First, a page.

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News (Media Awareness Project) - US: GPS Tracking Requires Warrant, High Court Says
Title:US: GPS Tracking Requires Warrant, High Court Says
Published On:2012-01-24
Source:Los Angeles Times (CA)
Fetched On:2012-01-25 06:01:32

Justices Stress Privacy in Ruling on Police Use of Digital Technology
to Monitor People

The Supreme Court confronted for the first time the government's
growing use of digital technology to monitor Americans and ruled
strongly in favor of privacy.

The court said the Constitution generally barred the police from
tracking an individual with a GPS device attached to a car unless
they were issued a warrant from a judge in advance. But the ruling
could limit a host of devices including surveillance cameras and
cellphone tracking, legal experts said.

"I would guess every U.S. attorney's office in the country will be
having a meeting to sort out what this means for their ongoing
investigations," said Lior Strahilevitz, a University of Chicago
expert on privacy and technology.

Even the justices who most often side with prosecutors rejected the
government's view that Americans driving on public streets have
waived their right to privacy and can be tracked and monitored at
will. At least five justices appeared inclined, in the future, to go
considerably beyond the physical intrusion involved in putting a GPS
device on a car and rule that almost any long-term monitoring with a
technological device could violate an individual's right to privacy.

Until now, prosecutors and police have believed as long as they were
tracking a person who was out in public, they could use GPS devices,
cellphone tracking, facial recognition cameras or computer data
mining to gather a dossier on an individual without a search warrant.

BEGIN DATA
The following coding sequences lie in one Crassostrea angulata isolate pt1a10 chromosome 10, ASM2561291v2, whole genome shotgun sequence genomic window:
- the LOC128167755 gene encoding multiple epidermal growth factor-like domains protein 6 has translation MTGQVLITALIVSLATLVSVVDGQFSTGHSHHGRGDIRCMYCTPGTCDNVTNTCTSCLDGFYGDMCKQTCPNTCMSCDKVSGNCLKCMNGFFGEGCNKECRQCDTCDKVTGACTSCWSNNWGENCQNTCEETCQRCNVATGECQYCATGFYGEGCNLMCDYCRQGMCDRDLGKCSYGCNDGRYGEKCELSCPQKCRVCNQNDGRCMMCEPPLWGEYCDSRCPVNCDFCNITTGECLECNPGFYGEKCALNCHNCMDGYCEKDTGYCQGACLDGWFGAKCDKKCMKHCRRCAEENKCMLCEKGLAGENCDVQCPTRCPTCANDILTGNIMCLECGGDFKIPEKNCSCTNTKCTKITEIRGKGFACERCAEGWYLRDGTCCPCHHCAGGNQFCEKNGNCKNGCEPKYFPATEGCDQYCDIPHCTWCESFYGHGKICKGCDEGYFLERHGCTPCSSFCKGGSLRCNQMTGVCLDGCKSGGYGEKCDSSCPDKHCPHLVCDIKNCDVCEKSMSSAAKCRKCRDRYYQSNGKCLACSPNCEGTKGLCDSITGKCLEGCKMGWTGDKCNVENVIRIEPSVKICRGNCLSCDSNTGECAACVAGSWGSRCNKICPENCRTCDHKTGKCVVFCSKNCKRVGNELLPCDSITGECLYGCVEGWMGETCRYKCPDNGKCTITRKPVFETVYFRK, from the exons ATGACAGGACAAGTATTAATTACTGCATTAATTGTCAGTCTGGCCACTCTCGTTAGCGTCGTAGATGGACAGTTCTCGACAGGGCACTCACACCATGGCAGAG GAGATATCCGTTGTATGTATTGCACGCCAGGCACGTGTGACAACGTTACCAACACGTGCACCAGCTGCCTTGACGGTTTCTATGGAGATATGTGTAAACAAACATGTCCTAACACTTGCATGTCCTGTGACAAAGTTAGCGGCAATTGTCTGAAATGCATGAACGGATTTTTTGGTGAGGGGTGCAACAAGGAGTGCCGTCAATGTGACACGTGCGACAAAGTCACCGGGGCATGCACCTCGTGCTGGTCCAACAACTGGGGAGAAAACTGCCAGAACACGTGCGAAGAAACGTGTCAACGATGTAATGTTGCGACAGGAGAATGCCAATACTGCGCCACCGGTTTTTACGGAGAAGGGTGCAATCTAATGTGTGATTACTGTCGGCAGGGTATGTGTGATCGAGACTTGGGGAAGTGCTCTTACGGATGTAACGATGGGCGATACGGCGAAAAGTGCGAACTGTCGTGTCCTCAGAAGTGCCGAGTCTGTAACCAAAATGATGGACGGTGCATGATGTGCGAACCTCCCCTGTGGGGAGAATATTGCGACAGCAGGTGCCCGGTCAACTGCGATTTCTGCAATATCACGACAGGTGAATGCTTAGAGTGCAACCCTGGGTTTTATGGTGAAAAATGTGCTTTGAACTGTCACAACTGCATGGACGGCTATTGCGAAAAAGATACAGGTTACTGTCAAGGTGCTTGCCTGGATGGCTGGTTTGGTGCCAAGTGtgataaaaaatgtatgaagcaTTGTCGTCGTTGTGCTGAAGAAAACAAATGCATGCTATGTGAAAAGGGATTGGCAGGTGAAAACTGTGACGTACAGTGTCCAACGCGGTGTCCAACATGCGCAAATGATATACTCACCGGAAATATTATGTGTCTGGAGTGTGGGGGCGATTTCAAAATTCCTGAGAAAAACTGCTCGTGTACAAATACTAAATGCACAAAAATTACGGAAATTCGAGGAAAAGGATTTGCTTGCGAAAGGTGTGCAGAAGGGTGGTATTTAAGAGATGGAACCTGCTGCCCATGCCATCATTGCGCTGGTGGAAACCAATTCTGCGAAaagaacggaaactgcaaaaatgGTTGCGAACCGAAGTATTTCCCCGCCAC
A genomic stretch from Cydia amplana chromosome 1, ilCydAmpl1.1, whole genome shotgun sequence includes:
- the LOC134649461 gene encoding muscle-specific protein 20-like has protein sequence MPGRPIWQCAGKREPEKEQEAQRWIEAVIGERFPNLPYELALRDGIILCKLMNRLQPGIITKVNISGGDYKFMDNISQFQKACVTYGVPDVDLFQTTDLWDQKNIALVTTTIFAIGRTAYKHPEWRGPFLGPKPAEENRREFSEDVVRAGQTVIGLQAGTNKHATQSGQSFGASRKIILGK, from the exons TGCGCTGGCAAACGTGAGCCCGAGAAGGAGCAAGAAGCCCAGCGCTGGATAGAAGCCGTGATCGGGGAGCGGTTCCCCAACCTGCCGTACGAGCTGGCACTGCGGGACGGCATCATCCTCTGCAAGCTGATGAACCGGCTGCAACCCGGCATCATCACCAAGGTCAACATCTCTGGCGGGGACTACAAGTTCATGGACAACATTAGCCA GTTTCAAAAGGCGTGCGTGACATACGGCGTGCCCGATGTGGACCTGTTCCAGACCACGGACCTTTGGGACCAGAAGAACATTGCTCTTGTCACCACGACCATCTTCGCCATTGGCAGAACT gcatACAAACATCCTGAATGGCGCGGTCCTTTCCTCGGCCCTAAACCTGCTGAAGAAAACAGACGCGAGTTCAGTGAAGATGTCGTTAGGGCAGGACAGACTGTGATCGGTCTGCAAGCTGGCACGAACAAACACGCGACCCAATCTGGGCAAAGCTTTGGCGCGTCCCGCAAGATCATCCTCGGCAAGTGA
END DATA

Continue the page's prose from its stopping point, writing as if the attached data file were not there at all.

A majority of the justices aggressively rejected that idea Monday.

Although the justices agreed on the outcome, they quarreled over how
to approach the issue and how far to go.

Five justices, led by Antonin Scalia, said the police violated the
4th Amendment's ban on unreasonable searches when they attached the
device to a vehicle's bumper and monitored its movements.

Justice Samuel A. Alito Jr., whose opinion was joined by three
others, cited "dramatic technological change" that has made it
"relatively easy and cheap" for agents to secretly monitor people and
gather huge amounts of information. Justice Sonia Sotomayor agreed,
saying "awareness that the government may be watching chills" freedom.

None of the opinions set a strict limit on searches, but they
signaled the court was determined to limit officials' power to
monitor individuals, at least when there is no "probable cause" to
believe the individuals have committed a crime.

The case before the court arose when Antoine Jones was charged with
running a drug-dealing operation in the Washington area, based in
part on data gathered from tracking his Jeep.

By a 9-0 vote, the justices ruled it was unconstitutional for the
police to attach a small GPS device to his bumper and track his car
for a month. The tracking data helped convict Jones of running a
drug-dealing operation.

It is rare when a drug criminal wins in the conservative-leaning high
court, but the GPS case concerned whether the modern state had
unlimited power to track and monitor its citizens, evoking the
specter of George Orwell's "1984."

"Society's expectation has been that law enforcement agents and